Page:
Since we can start counting kilometres on January 1st, we thought you might like some information on our first destination – Chichen Itza in the Yukatan (Mexico)
If anyone actually visits this popular site this winter, we would love to see a photo !
FACTS ABOUT CHICHEN ITZA
- This famous Mayan site may not be entirely Mayan.
- It is true that Chichen Itza was built in two stages – the Pre-Classic or Formative period, completely dominated by the Mayan Civilization and the latter period with influences of the Toltec regime.
- Chichen Itza gets its name from a cenote nearby.
- A large cenote also called the Sacred Cenote and believed to have been used for sacrificial purposes. Chichen means “mouth of the wells”
- The main pyramid nests multiple smaller pyramids inside it.
- the Kukulkan Pyramid (30 meters in height) nests within itself two smaller pyramids (20 meters and 10 meters tall).
- Monuments of Chichen Itza were astronomically aligned.
- You can see a round-shaped observatory, the El Caracol, which was specifically used to gauge the positions of planets and the sun.
- The Pyramid of Kukulkan has 365 steps – 91 on each side and one at the top. This equals the number of days in a year. The huge pyramid, in fact, functioned as one big calendar.
- The Serpent God, Kukulkan descends on the pyramid twice every year.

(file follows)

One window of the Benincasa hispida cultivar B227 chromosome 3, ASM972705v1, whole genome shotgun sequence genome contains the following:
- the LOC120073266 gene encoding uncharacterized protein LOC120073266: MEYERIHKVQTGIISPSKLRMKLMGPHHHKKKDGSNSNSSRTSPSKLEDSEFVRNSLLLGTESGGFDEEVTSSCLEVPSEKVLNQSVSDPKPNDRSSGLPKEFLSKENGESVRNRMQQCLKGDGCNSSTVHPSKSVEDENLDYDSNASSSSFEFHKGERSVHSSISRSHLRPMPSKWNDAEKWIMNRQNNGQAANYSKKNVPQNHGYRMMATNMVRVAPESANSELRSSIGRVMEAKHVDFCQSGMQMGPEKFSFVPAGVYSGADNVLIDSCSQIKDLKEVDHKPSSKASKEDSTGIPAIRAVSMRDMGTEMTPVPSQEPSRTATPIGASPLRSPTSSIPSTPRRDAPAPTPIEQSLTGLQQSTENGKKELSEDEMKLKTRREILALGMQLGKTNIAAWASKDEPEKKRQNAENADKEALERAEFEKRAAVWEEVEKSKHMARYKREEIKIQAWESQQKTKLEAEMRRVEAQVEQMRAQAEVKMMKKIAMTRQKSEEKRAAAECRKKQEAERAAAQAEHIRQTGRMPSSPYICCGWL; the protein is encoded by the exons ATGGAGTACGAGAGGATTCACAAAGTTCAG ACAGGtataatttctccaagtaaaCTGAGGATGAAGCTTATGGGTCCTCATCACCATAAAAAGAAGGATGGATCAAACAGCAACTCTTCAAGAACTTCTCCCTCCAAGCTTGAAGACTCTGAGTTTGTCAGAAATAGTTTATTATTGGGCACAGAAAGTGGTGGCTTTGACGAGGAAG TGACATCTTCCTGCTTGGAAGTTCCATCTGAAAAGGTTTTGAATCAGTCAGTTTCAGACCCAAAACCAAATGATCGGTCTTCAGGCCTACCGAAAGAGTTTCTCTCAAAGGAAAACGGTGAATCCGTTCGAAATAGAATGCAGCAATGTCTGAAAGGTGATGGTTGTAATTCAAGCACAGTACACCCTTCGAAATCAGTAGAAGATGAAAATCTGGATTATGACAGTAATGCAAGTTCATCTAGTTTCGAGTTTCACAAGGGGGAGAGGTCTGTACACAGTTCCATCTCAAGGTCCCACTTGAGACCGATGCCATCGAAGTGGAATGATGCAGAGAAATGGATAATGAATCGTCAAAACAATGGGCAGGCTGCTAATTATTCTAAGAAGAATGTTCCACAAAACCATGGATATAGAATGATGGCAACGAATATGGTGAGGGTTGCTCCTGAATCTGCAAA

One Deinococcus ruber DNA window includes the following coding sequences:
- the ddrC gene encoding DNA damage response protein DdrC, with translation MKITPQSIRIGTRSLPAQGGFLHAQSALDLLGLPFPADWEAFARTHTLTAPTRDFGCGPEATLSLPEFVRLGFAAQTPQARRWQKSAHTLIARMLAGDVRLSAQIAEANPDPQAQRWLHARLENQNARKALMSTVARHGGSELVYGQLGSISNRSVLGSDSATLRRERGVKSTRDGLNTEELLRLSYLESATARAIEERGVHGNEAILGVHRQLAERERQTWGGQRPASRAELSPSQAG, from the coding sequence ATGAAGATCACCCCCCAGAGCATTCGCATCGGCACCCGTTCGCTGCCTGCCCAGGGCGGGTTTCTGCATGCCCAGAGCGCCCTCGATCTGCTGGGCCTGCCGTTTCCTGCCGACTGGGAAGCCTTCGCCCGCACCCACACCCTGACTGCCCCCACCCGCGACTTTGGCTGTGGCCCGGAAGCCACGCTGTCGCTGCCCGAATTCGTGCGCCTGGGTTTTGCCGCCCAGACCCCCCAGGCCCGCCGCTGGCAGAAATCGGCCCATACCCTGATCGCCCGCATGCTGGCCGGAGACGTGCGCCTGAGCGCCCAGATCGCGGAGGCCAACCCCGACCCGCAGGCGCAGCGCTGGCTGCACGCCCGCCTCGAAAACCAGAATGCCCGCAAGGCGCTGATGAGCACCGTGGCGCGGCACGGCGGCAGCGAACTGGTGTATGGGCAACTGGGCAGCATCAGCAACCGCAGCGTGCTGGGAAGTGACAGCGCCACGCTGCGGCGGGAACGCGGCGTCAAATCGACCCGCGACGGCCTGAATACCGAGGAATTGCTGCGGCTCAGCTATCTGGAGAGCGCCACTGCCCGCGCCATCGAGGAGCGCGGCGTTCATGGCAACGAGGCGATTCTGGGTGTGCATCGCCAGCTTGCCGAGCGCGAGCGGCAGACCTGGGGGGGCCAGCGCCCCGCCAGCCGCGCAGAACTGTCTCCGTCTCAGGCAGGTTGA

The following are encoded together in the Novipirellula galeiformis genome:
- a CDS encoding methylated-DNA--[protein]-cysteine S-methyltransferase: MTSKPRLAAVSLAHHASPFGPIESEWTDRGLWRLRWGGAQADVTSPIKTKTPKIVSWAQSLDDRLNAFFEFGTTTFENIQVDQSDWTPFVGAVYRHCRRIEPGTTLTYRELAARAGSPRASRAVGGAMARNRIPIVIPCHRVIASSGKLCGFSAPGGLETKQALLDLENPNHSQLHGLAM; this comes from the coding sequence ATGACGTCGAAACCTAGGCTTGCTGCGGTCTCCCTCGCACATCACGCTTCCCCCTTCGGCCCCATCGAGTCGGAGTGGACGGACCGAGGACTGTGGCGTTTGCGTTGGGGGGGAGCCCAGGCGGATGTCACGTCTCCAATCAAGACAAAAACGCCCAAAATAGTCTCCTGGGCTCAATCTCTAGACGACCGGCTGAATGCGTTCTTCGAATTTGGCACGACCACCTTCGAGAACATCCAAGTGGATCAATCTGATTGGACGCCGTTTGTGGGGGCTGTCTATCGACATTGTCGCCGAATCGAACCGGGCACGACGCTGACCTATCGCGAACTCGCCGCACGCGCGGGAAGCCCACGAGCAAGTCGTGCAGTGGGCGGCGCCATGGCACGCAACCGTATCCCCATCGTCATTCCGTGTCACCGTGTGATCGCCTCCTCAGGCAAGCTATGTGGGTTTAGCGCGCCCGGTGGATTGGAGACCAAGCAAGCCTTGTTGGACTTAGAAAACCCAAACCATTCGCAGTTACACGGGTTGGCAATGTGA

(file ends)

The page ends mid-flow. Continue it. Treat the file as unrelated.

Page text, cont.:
- During the spring and autumn equinoxes the sun forms the shadow of a serpent, slowly moving down the stairs as the sun sets, when it merges with the serpent head at the bottom of the stairs.
- Apart from mysterious shadows, Chichen Itza is home to mysterious sounds!
- If you clap your hands at the base of El Castillo’s stairs, you can hear an echo that is unlike anything else. It sounds like quetzal, a bird that was considered sacred in the Mayan culture.
- Chichen Itza had the largest ball court in the Americas.
- The Great Ball Court at Chichen Itza is the largest in the Americas. The deadly but popular ball game of Mesoamerica was played here. Losers were decapitated at the end of the game.
- Gruesome death practices were openly flaunted in Chichen Itza.
- The land of the Mayans was not only about fun and festivities. It was a lot about gruesome sacrifices and brutal death penalties. Quite similar to what occurred at the Colosseum in Rome.
- Until 2006, tourists were allowed to climb El Castillo.
- The pyramid was banned to climbers in January 2006 when a woman tumbled to death while descending the steps.
- . Chichen Itza met a mysterious end.
- The glory of Chichen Itza declined and the city met a mysterious end in the 14th century. The residents moved out never to come back to the city again.
Learn more about our seven destinations at the Globe Walk Launch (January 6, 2020 – McClure United Church, 4025 Taylor St. E. – 1-3 pm). Doors open at 12:30.
Register by emailing globewalk@scoa or call 306 652-0027